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What is the actual precision of long double on Intel 64-bit platforms? is it 80 bits padded to 128 or actual 128 bit?

if former, besides going gmp, is there another option to achieve true 128 precision?

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Concerning ints, 128 bits precision arithmetic is available with gcc using __int128_t and __uint_128_t "types". –  rafak May 10 '10 at 10:47
and for fp (gcc > 4.5) there is __float128 software-emulated-floating-point –  osgx Aug 5 '11 at 3:08

3 Answers 3

up vote 8 down vote accepted

x86-64 precision is the same as regular x86. Extended double is 80 bits, using the x87 ISA, with 6 padding bytes added. There is no 128-bit FP hardware.

A software implementation of quad or extended quad precision might benefit from the x86-64 64x64 => 128 integer multiply instruction, though.

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I would recommend using MPFR. It is a more sophisticated multiple-precision floating point library that is built on top of GMP.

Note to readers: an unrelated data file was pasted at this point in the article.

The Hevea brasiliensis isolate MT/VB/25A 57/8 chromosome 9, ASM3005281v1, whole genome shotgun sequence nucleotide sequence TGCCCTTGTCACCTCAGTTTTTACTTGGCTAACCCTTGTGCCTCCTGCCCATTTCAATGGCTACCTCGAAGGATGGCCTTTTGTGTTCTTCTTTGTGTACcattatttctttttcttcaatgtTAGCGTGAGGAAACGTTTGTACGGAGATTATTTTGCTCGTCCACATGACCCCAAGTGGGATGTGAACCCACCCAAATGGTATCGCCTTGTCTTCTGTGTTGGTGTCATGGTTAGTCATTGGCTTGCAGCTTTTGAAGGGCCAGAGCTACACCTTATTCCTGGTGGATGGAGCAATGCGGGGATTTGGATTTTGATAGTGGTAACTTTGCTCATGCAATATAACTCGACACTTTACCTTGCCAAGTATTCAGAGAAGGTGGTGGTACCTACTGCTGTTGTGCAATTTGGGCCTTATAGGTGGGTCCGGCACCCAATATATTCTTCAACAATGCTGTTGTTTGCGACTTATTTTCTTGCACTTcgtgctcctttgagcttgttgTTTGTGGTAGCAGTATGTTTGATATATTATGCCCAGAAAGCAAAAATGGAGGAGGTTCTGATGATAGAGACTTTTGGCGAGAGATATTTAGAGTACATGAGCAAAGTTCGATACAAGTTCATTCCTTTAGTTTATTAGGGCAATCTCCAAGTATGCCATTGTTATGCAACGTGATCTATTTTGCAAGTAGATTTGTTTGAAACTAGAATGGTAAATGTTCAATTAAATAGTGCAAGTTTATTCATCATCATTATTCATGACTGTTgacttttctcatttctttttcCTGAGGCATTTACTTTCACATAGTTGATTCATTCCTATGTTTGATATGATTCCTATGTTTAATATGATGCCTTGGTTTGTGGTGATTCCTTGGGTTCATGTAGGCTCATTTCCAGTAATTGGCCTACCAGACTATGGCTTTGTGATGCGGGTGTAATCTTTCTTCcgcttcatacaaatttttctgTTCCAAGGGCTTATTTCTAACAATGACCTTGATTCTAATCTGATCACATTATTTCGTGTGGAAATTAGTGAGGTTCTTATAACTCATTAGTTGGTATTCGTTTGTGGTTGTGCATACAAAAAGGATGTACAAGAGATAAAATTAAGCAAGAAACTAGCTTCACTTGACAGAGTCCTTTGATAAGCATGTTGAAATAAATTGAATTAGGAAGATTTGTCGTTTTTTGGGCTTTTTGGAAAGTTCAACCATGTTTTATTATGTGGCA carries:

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There is a good chance that it's 64 bit for both (depending on the compiler and OS), because the compiler is emitting scalar SSE2 instead of x87 instructions.

x86 doesn't support higher precision than 80 bits, but if you really need more than 64 bits for a FP algorithm most likely you should check your numerics instead of solving the problem with brute force.

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I am doing comparisons between using different precision and accuracy of result. –  Anycorn May 10 '10 at 0:39
Have you ever observed such behavior? GCC, at least, I don't think can be prohibited from emitting x87. –  Potatoswatter May 10 '10 at 0:45
Potatoswatter: Try -msse2 -mfpmath=sse, which should cause it to use SSE instructions for double and float s - although it likely still uses x87 instructions for long double s. –  caf May 10 '10 at 1:05
Microsoft compilers all emit scalar SSE2. x87 is deprecated on Windows for x64 programs. I'm pretty sure that GCC does the same, because it's also faster and x64 CPUs are guaranteed to have support for SSE2. But there might be the case that it still emits x87 for long double. –  Axel Gneiting May 10 '10 at 1:35
The x86-64 ABI ( x86-64.org/documentation/abi.pdf ) actually specifies that long double is the x87's 80-bit extended precision format. –  caf May 10 '10 at 4:16

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